Filing 3

OPINION AND ORDER granting Motion to Vacate, Set Aside or Correct Sentence (2255). Signed by Judge Donetta W. Ambrose on 8/31/17. (ask)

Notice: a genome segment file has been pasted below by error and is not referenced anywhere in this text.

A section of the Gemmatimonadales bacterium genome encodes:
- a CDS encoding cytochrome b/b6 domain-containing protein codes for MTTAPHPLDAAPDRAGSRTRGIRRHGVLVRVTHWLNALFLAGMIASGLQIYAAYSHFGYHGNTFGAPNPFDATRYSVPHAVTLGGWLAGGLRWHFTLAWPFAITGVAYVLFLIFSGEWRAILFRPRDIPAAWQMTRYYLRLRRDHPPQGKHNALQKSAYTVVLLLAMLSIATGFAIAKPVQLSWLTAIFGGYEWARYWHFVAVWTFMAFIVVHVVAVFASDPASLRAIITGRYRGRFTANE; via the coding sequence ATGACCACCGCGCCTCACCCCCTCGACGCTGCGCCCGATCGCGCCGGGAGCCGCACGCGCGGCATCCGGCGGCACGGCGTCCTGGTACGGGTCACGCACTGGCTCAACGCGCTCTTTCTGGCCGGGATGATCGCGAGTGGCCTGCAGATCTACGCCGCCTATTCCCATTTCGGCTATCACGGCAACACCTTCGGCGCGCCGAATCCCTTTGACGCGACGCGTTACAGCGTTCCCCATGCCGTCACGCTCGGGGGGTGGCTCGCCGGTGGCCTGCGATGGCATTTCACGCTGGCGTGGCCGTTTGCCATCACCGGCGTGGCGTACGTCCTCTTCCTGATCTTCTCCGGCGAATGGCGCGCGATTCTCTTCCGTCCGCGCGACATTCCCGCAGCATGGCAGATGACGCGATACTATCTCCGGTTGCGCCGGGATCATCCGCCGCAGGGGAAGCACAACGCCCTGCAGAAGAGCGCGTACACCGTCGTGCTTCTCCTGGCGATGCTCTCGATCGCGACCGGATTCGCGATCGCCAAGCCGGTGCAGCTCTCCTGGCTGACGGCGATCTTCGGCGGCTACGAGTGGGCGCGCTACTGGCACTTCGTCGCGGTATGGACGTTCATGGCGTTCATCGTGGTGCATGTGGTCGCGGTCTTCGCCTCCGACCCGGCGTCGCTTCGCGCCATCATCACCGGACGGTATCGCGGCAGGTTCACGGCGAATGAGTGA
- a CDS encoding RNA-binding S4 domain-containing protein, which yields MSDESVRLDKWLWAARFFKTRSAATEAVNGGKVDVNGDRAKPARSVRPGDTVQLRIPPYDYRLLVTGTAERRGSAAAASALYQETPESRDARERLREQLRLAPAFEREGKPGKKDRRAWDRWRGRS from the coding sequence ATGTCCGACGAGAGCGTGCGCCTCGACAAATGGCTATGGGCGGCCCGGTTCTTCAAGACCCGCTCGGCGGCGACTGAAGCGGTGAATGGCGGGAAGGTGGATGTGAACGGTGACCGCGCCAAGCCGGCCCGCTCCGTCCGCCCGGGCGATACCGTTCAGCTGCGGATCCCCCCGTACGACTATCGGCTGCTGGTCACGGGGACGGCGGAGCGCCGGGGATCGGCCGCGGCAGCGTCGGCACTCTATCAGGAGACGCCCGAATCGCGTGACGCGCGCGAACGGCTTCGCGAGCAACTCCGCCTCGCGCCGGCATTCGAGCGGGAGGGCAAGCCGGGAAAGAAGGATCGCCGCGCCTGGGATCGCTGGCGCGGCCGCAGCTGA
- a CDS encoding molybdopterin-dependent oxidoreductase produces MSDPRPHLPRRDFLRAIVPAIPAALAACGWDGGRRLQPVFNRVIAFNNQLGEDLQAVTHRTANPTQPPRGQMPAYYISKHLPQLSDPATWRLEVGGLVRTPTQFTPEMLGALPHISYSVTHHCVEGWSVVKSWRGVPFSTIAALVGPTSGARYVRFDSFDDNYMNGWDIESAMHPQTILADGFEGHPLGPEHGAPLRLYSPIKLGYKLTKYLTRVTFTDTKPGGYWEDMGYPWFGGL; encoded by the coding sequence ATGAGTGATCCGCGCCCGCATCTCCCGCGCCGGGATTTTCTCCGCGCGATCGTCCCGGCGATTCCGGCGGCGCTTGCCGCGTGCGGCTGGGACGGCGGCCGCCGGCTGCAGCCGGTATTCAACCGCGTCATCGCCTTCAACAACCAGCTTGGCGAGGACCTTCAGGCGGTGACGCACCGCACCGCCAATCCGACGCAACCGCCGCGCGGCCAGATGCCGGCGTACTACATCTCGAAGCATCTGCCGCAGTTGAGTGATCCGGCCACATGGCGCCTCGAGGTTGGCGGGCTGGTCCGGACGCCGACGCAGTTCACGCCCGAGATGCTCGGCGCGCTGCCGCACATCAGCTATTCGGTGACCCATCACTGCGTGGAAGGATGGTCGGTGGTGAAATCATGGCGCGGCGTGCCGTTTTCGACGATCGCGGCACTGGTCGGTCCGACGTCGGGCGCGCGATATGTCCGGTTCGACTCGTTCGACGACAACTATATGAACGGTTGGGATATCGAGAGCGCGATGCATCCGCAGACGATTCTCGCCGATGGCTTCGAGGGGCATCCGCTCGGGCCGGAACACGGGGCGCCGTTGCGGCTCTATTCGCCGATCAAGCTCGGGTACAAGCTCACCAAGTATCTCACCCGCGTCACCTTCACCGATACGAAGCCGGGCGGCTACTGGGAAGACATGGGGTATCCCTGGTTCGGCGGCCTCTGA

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IN THE UNITED STATES DISTRICT COURT FOR THE WESTERN DISTRICT OF PENNSYLVANIA UNITED STATES OF AMERICA v. ) ) ) CR No. 6-97 ) CV No. 16-795 DEION LAMONT WILSON OPINION AND ORDER SYNOPSIS On September 7, 20016, a jury convicted Defendant of violating 18 U.S.C. §§ 922(g)(1) and 924(e)(1). On December 8, 2006, Defendant was sentenced to a term of imprisonment of 262 months, followed by a term of supervised release.1 His sentence was based, in part, on the Armed Career Criminal Act (“ACCA”), 18 U.S.C. § 924(e). Before the Court is Defendant’s Motion pursuant to 28 U.S.C. § 2255, in which he contends that his sentence is invalid in light of Johnson v. United States, 135 S. Ct. 2551 (2015). For the following reasons, Defendant’s Motion will be granted, and the matter scheduled for resentencing. OPINION I. APPLICABLE STANDARDS Relief is available under Section 2255 only under exceptional circumstances, when the claimed errors of law are "a fundamental defect which inherently results in a complete miscarriage of justice," or "an omission inconsistent with the rudimentary demands of fair procedure." Hill v. United States, 368 U.S. 424 (1962). A district court need not hold an evidentiary hearing on a Section 2255 motion if the motion, files, and records show conclusively 1 This matter was transferred to my docket from Judge Fischer’s on December 1, 2016. Prior to Judge Fischer, Judge McVerry presided over the case. The Court obtained a paper copy of Defendant’s file, and has had the opportunity to review documents that do not appear in the electronic record. 1 that the defendant is not entitled to relief. United States v. Ritter, 93 Fed. Appx. 402 (3d Cir. 2004). In this case, a hearing is unnecessary, and the Motion will be disposed of on the record. II. DEFENDANT’S MOTION In this case, the Presentence Report (“PSR”) identifies the following convictions, in addition to a conviction for possession with intent to deliver cocaine, as the bases for an ACCA determination: aggravated assault, at Allegheny County Court of Common Pleas (“Common Pleas”) Docket No. 199212035; robbery at Common Pleas Docket No. 199403301; and robbery at Common Pleas Docket No. 199403299. The sentencing Court, without pertinent discussion, adopted the findings of the PSR and sentenced Defendant accordingly. Defendant does not now contest the Court’s reliance on the drug offense, but argues that the remaining offenses are no longer valid predicates.2 The Government argues to the contrary, and urges that both aggravated assault and robbery qualify under ACCA’s “force” clause. In this context, the Government bears the burden of demonstrating that an ACCA sentence is supported on grounds other than the now-invalid residual clause. See, e.g., United States v. Smith, No. 92-146, 2016 U.S. Dist. LEXIS 113484, at *6 (W.D. Pa. Aug. 25, 2016). A. Assault The parties agree that Defendant’s aggravated assault conviction involved a violation of 18 Pa.C.S. § 2702(a)(1), obviating the need to delve into divisibility, or which statutory subsection undergirds the offense. Although the Government’s arguments to the contrary are well-taken, at this time, I decline to depart from those decisions that have found that a violation of Section 2702(a)(1) is not a qualifying predicate offense for ACCA purposes. United States v. 2 I decline to consider the predicate status of any prior convictions, such as Defendant’s conspiracy conviction, that was not obviously relied on at sentencing. See United States v. McColley, No. 7045, 2016 U.S. Dist. LEXIS 38760 (W.D. Pa. Mar. 24, 2016). 2 Fisher, No. 1-796, 2017 U.S. Dist. LEXIS 60825, at **10-17 (E.D. Pa. Apr. 21, 2017); United States v. Weygandt, 9-324, 2017 U.S. Dist. LEXIS 29251, at * (W.D. Pa. Mar. 2, 2017);3 United States v. Harris, No. 6-268, 2016 U.S. Dist. LEXIS 117070, at **42-43 (M.D. Pa. Aug. 31, 2016). B. Robbery a. Predicate Offense Because his aggravated assault conviction cannot serve as a predicate offense, the validity of Defendant’s ACCA sentence depends on whether his robbery convictions supply two violent felonies to add to his extant drug offense. The pertinent robbery convictions arose under 18 Pa.C.S. § 3701, which provided, in pertinent part, as follows: (a) Offense defined.— (1) A person is guilty of robbery if, in the course of committing a theft, he: (i) inflicts serious bodily injury upon another; [or] (ii) threatens another with or intentionally puts him in fear of immediate serious bodily injury; (iii) commits or threatens immediately to commit any felony of the first or second degree; (iv) inflicts bodily injury upon another or threatens another with or intentionally puts him in fear of immediate bodily injury; or (v) physically takes or removes property from the person of another by force however slight. 18 Pa.C.S. § 3701(a) (1991). Defendant argues that pursuant to Mathis v. United States, 136 S. Ct. 2243 (2016), Section 3701 is indivisible, and not subject to a modified categorical approach. Even after Mathis, Courts within this Circuit have continued to follow United States v. Blair, 734 F.3d 218, 225 (3d Cir. 2013), which held that Pennsylvania’s robbery statute is divisible and subject to a 3 On July 11, 2017, the Government filed a Notice of Appeal in Weygandt. 3 modified categorical approach. See, e.g., United States v. Coffie, No. 1-663, 2017 U.S. Dist. LEXIS 126577, at *8 (E.D. Pa. Aug. 9, 2017); United States v. Stanford, No. 8-307, 2016 U.S. Dist. LEXIS 171032, at *14 (M.D. Pa. Oct. 18, 2016). Recently, my sister court in Philadelphia concluded that Blair does not survive Mathis intact. United States v. Singleton, No. 10-578, 2017 U.S. Dist. LEXIS 64004, at *12 (E.D. Pa. Apr. 26, 2017). It noted, first, that it was undisputed that Section 3701(a)(1)(iii) “is not categorically an ACCA predicate.” Id. at *20. It then found that that when a defendant is charged under all three subsections of Pennsylvania’s robbery statute, the statute is indivisible. This holding, however, was accompanied by the conclusion that even when all subsections are charged, a court may look to Shepard documents to determine whether a defendant’s particular convictions can be isolated to offenses that fit ACCA’s force clause. Id. at **11-12.4 In other words, the Court found that “Blair’s holding remains true where a defendant was not charged under subsection (iii) or if analysis of the Shepard documents otherwise isolates his conviction to an offense with ACCA-qualifying violent elements.” Id. at *22. Whether the principles of Blair or Singleton govern, the result here is the same. Defendant asserts, and Shepard documents demonstrate, that Defendant’s robbery convictions at Common Pleas Case Numbers 9403301 and 9403299 arose under either Section 3701(a)(1)(i) or (a)(1)(ii), and in neither case was he charged with a violation of (a)(1)(iii). Moreover, courts within this Circuit have repeatedly held that convictions under Sections (a)(1)(i) and (a)(1)(ii) qualify as predicate offenses under the force clause. See, e.g., Coffie, 2017 U.S. Dist. LEXIS 126577, at *11; United States v. Villella, No. 6-06, 2017 U.S. Dist. LEXIS 64052, at *19 (W.D. Pa. Apr. 27, 2017); United States v. Peppers, No. 00-336, 2016 U.S. Dist. LEXIS 168101, at *3 4 In Singleton, the defendant was charged with subsections (i)-(iii) of the robbery statute, and the Court was unable to determine the subsection of conviction. 4 (M.D. Pa. Dec. 6, 2016); Harris, 2016 U.S. Dist. LEXIS 117070, at *44 (citing United States v. Dobbin, 629 F. App’x 448, 452 (3d Cir. 2015) (nonprecedential)); United States v. Maldonado, No. 10-288, 2016 U.S. Dist. LEXIS 105356, at **10, 13-14 (E.D. Pa. Aug. 9, 2016). b. Single Offense or Multiple Offenses Even if his robbery convictions are qualifying predicates, Defendant argues that they do not reflect violent felonies “committed on occasions different from one another” as required by ACCA. 18 U.S.C. § 924(e)(1). Thus, he contends, they “count” as one offense, rather than two. In particular, Defendant suggests that because the robbery charges were accompanied by conspiracy charges, it is possible that the crimes could have been committed simultaneously through co-conspirators. The Government, in opposition, argues that the offenses involved different stores and victims, and because “it is impossible to be in two places at the same time, the robberies were distinct in time.” As a threshold matter, the Government contends, rather perfunctorily, that Defendant has procedurally defaulted this argument by failing to raise it on direct appeal. A petitioner’s default may be excused by a showing of cause for the default, and prejudice arising from failure to consider the claim. A claim that "is so novel that its legal basis is not reasonably available to counsel" may constitute cause for procedural default. Reed v. Ross, 468 U.S. 1, 16 (1984). Here, the PSR identified four different predicate convictions for ACCA purposes. Defendant was sentenced in 2006, before Johnson – or its obvious, direct ancestors -- was on the horizon. At that point, therefore, Defendant was tagged with three predicate offenses, whether his robbery convictions counted as one or two. It was Johnson that rendered the argument non-frivolous. Further, prejudice is evident. Indeed, courts have “consistently ruled that cause and prejudice excuse…procedural default in the Johnson context.” Mitchell v. United States, No. 17-02341, 5 2017 U.S. Dist. LEXIS 103473, at *19 (W.D. Tenn. July 5, 2017). Under the circumstances, Defendant has not procedurally defaulted his claim based on ACCA’s “different occasions” requirement. When assessing whether offenses occurred on different occasions for ACCA purposes, the “separate episode test” adopted in this Circuit requires that the criminal episodes be “distinct in time.” United States v. Swan, 661 F. App’x 767, 770 (3d Cir. 2016) (citing Blair, 734 F.3d at 228-29); United States v. Chatman, 487 F. App’x 769, 771 (3d Cir. 2012). Accordingly, "[i]t is necessary to look to the nature of the crimes, the identities of the victims, and the locations. Additionally, we must ask whether the defendant had sufficient time to cease and desist or withdraw from the criminal activity." United States v. Mucha, 49 F. App’x 368, 371 (3d Cir. 2002); see also Chatman, 487 F. App’x at 771. Otherwise stated, “[a]s long as crimes are successive, and not simultaneous, they occur on different occasions for ACCA enhancement purposes.” United States v. Bargeron, 435 F. App’x 892, 893-94 (11th Cir. 2011). It has been said that the “critical inquiry…is whether the offenses occurred sequentially.” United States v. Fuller, 453 F. 3d 274, 278 (5th Cir. 2006). Whether prior convictions occurred on different occasions is properly determined by the sentencing court, which may rely on documents approved by Shepard v. United States, 544 U.S. 13 (2005). See United States v. Jurbala, 198 F. App’x 236, 237 (3d Cir. 2006); Blair, 734 F. 3d at 227-228 (citing Almendarez-Torres v. United States, 523 U.S. 224 (1998)); United States v. Terry, No. 10-29, 2015 U.S. Dist. LEXIS 91470, at **16-17 (W.D. Pa. July 14, 2015). 6 Here, according to the charging documents, the conduct underlying both of Defendant’s robbery convictions occurred on the same day.5 One robbery involved the theft of lottery proceeds from Bryant Street Lottery and the threat or infliction of serious bodily injury upon Mary Denham; the second involved the theft of currency from Court Market and the threat or infliction of serious bodily injury upon Nadazna Kholodinko. The robbery at the Bryant Street Lottery occurred “before closing,” but the record identifies no time of day in relation to the Court Market robbery. The geographic locations of the Bryant Street Lottery and the Court Market are not identified in the record. Each charging document also contains a criminal conspiracy charge related to each of the two robberies. Moreover, each conspiracy Count charges that Defendant conspired with three other individuals to commit the robberies: Amber Sloan, Paul McMillan, and Robert Woods. When considering whether crimes were sequential or simultaneous, and whether a defendant had an opportunity to make a knowing and conscious decision to engage in one offense after the other, the presence of co-conspirators can complicate the analysis. See, e.g., United States v. Linney, 819 F. 3d 747 (4th Cir. 2016). In Pennsylvania, “[o]nce the trier of fact finds that there was an agreement and the defendant intentionally entered into the agreement, that defendant may be liable for the overt acts committed in furtherance of the conspiracy regardless of which co-conspirator committed the act.” Commonwealth v. Murphy, 844 A. 2d 1228, 1238 (Pa. 2004). As such, when available Shepard documents do not conclusively establish sequential rather than simultaneous offenses, in a joint criminal liability context, courts have declined to find that the crimes occurred on “different occasions” for ACCA purposes. See, e.g., Fuller, 453 F. 3d at 279-80. In this case, based on the charging documents alone, it is impossible to 5 The charging documents indicate that the robberies were committed on January 4, 1993 and January 4, 1994. The parties appear to agree, however, that the discrepancy is the result of a typographical error, and that both robberies occurred on the same day. 7 conclusively determine whether Defendant was held legally responsible for the simultaneous acts of co-conspirators, and lacked the opportunity to cease and desist or withdraw prior to the second robbery, or whether he was convicted for his direct participation in sequential or successive criminal acts. The presentence report (“PSR”) in this case, however, to which Defendant did not object,6 potentially augments the facts. As to one robbery, the PSR reports that “[a]ccording to the criminal complaint affidavit, the victim advised that three men entered the Bryant Street Lottery store,” and “[t]he participants in the robbery were later identified” as Defendant, McMillan, and Woods. As to the other robbery, the PSR reports that “the victim advised that three persons entered the Court Market store,” and “[t]he participants in the robbery were later identified” as Defendant, McMillan, and Sloan. No source for the latter information is named. These recitations could belie the possibility of two robberies that occurred simultaneously or in Defendant’s absence; if Defendant was physically present at both robberies, they had to have been committed in succession. In that case, Defendant would likely have had the opportunity to cease or withdraw from criminal activity prior to the second robbery. If this part of the PSR is accepted as fact, the robberies – targeting different establishments and victims -- would probably “count” as two predicate offenses, committed on different occasions for ACCA purposes. The issue, then, is the extent to which this Court may rely on the PSR’s recitation. Prior to the Supreme Court’s decisions in Mathis and Descamps v. United States, 133 S. Ct. 2276 (2013), our Court of Appeals suggested that it is appropriate to rely on the PSR in the different occasions context: “For the reasons expressed by our sister Circuit in United States v. Thompson, 421 F.3d 278, 284-287 (4th Cir. 2005), we hold that it was proper for the District Court, relying on the PSR, to make the ‘different occasions’ determination on its own.” United 6 See Position of Defendant With Respect to Sentencing Factors, Docket No. 57. 8 States v. Jurbala, 198 F. App’x 236, 237 (3d Cir. 2006). In the portion of Thompson to which Jurbala cited, the Court of Appeals for the Fourth Circuit suggested that prohibited judicial factfinding precludes “speculation regarding facts extraneous to the prior conviction,” but not “recourse only to data normally found in conclusive judicial records, such as the date and location of an offense.” Thompson, 421 F. 3d at 286.7 It noted that “[t]he line between the facts that are inherent in a conviction and facts that are about a conviction is a common-sensical one.” Id. at 285. It noted, as well, that the trial judge in the matter at hand could rely on the PSR because it bore “the earmarks of derivation from Shepard-approved sources such as indictments and state-court judgments from [defendant’s] prior convictions.” Id. at 285. Whether these principles remain viable in today’s jurisprudential landscape is under question.8 Assuming that they survive, to make a “different occasions” finding in this particular case would require an unwarranted extension of those principles. There is an essential difference between relying on a fact such as the date of a crime, or even a “non-inherent” fact manifestly derived from a Shepard-approved source, and looking to a decidedly non-elemental, extraneous, and unsupported fact, and therefrom extrapolating a factual scenario to support a sentencing enhancement. Pennsylvania law would hold Defendant legally responsible for all acts of a co-conspirator; his presence at either robbery location cannot be seen as “inherent” in the conviction; and Defendant did not necessarily plead guilty to the facts recounted in the PSR. 7 Jurbala cited Thompson while addressing the propriety of a judge, as opposed to a jury, making the “different occasions” determination. In doing so, the Jurbala Court pointed to additional language in Thompson: “explaining that ‘occasions’ are ‘those predicate offenses that can be isolated with a beginning and an end-ones that constitute an occurrence unto themselves," and advising District Courts to make this determination based on factors "such as different geographic locations and victims.’” Jurbala, 198 F. App’x at 237 (quoting Thompson, 421 F. 3d at 285). While this limited reference alone does not signify a wholesale adoption of Thompson, it does provide this Court with guidance. 8 The Court of Appeals for the Fourth Circuit opined that the “different occasions” question is altogether different from those at issue in Descamps and Mathis, and that courts needn’t be constrained by those cases; it left the viability of Thompson – which it recognized has been described as an “outlier” -- as an issue for another day. United States v. Span, 789 F.3d 320, 332 (4th Cir. 2015) (citing United States v. Aviles-Solarzano, 623 F.3d 470, 474 (7th Cir. 2010)). 9 Instead, the fact that Defendant was “later identified” as being present at both robbery locations need neither have been found by a jury nor admitted by Defendant. Moreover, the PSR’s suggestion that Defendant was present at both robberies cannot be traced to Shepard-approved documents – for one robbery, no source is indicated; for the other, the PSR references a criminal complaint affidavit. Even if the criminal complaint affidavit sufficed, it would lend only one narrative the earmark of an approved derivation. In sum, in this particular and rather uncommon scenario – a factual recitation in the PSR that lacks explicit derivation from Shepard-approved sources; non-elemental, extraneous facts that would be knitted into a timeline decisive of an enhanced sentence; charging and plea documents that are not dispositive of the timing of offense conduct; and two robbery charges, occurring on the same day and both related to parallel conspiracy charges– I am persuaded that relying on the PSR to affirm an ACCA sentence would run afoul of essential principles underlying pertinent Supreme Court jurisprudence. In other words, it would go beyond looking only to data normally found in conclusive judicial records, and extend judicial factfinding into the realm of underlying conduct. “[W]hatever [a defendant] says, or fails to say, about superfluous facts cannot license a later sentencing court to impose extra punishment.” Descamps, 133 S. Ct. at 2289. Therefore, “an ambiguous record regarding whether a defendant actually had the opportunity ‘to cease and desist or withdraw from his criminal activity’ does not suffice to support the ACCA enhancement.” Kirkland v. United States, 687 F.3d 878, 895 (7th Cir. 2012). Thus, Defendant’s robbery charges must be treated as a single offense. See, e.g., Toomer, 2017 U.S. Dist. LEXIS 63996, at *11. Given its implications here, United States v. Siegel, 477 F.3d 87, 93 (3d Cir. 2007), merits separate mention. Post-Descamps, citing to Siegel, our Court of Appeals reaffirmed that 10 an unobjected-to PSR can be a Shepard document within this Circuit. United States v. Doe, 810 F.3d 132, 147 (3d Cir. 2015). Although not all Circuit Courts agree that a PSR is Shepardapproved, ours apparently intended that this aspect of Siegel survive Descamps. This conclusion is not obviously inconsistent with limited use of the PSR as endorsed in Thompson and similar cases. Siegel went further: the Court looked to the PSR’s factual account of the offense conduct – which described the defendant physically restraining and forcing his victim – to determine that the offense was a crime of violence for purposes of U.S.S.G. § 4B1.2. Siegel,477 F. 3d at 93. More than one court has opined that this part of Siegel was abrogated by Descamps and Mathis. United States v. Ballard, No. 03-810, 2017 U.S. Dist. LEXIS 105766, at **8-9 (E.D. Pa. July 7, 2017); Singleton, 2017 U.S. Dist. LEXIS 64004, at *27, n. 10. The “different occasions” requirement goes to the heart of ACCA’s purpose, and its application implicates grave constitutional concerns. The “different occasions” language “plainly expresse[d] that concept of what is meant by a ‘career criminal,’ that is, a person who over the course of time commits three or more of the enumerated kinds of felonies and is convicted therefor…[the language is to] insure that its rigorous sentencing provisions apply only as intended in cases meriting such strict punishment.” 134 Cong. Rec. S17, 360 (daily ed. Nov. 10, 1988) (statement of Sen. Joseph Biden). Further, “only a jury, and not a judge, may find facts that increase a maximum penalty, except for the simple fact of a prior conviction.” Mathis, 136 S. Ct. at 2252. Thus, rejecting a focus on non-elemental facts avoids unfairness to defendants, who – particularly at a plea hearing -- might not contest what does not matter under the law. Id. at 53. Potential inaccuracies in the record “should not come back to haunt the defendant many years down the road by triggering a lengthy mandatory sentence.” Id. at 2253. 11 This matter touches on the intersection of several areas of law – involving the vital principles underlying cases such as Shepard, Descamps, Mathis, and Apprendi v. New Jersey, 530 U.S. 466 (2000) -- which are “constantly evolving and ‘not always very logical’ …” Kirkland, 687 F. 3d at 883. In this particular case, limiting the permissible extent of the Court’s reliance on the factual account in the PSR ensures fidelity to the Constitution and the statute, as well as to precepts of logic and fairness. CONCLUSION In sum, the Court is unable to conclude that Defendant’s ACCA sentence was supported by the requisite number of predicate offenses. Defendant’s Motion will be granted, and a resentencing hearing scheduled. An appropriate Order follows. BY THE COURT: /s/Donetta W. Ambrose _______________________________ Donetta W. Ambrose Senior Judge, U.S. District Court Dated: ______8/31/17_______, 2017 12 IN THE UNITED STATES DISTRICT COURT FOR THE WESTERN DISTRICT OF PENNSYLVANIA UNITED STATES OF AMERICA v. ) ) ) CR No. 6-97 ) CV No. 16-795 DEION LAMONT WILSON ORDER AND NOW, this 31stday of August, 2017, it is hereby ORDERED, ADJUDGED, and DECREED that Defendant’s Motion to Vacate [88] is GRANTED. This matter is scheduled for resentencing on September 28, 2017, at 10:00 AM in Courtroom 3B before the undersigned. BY THE COURT: /s/Donetta W. Ambrose _______________________________ Donetta W. Ambrose Senior Judge, U.S. District Court 13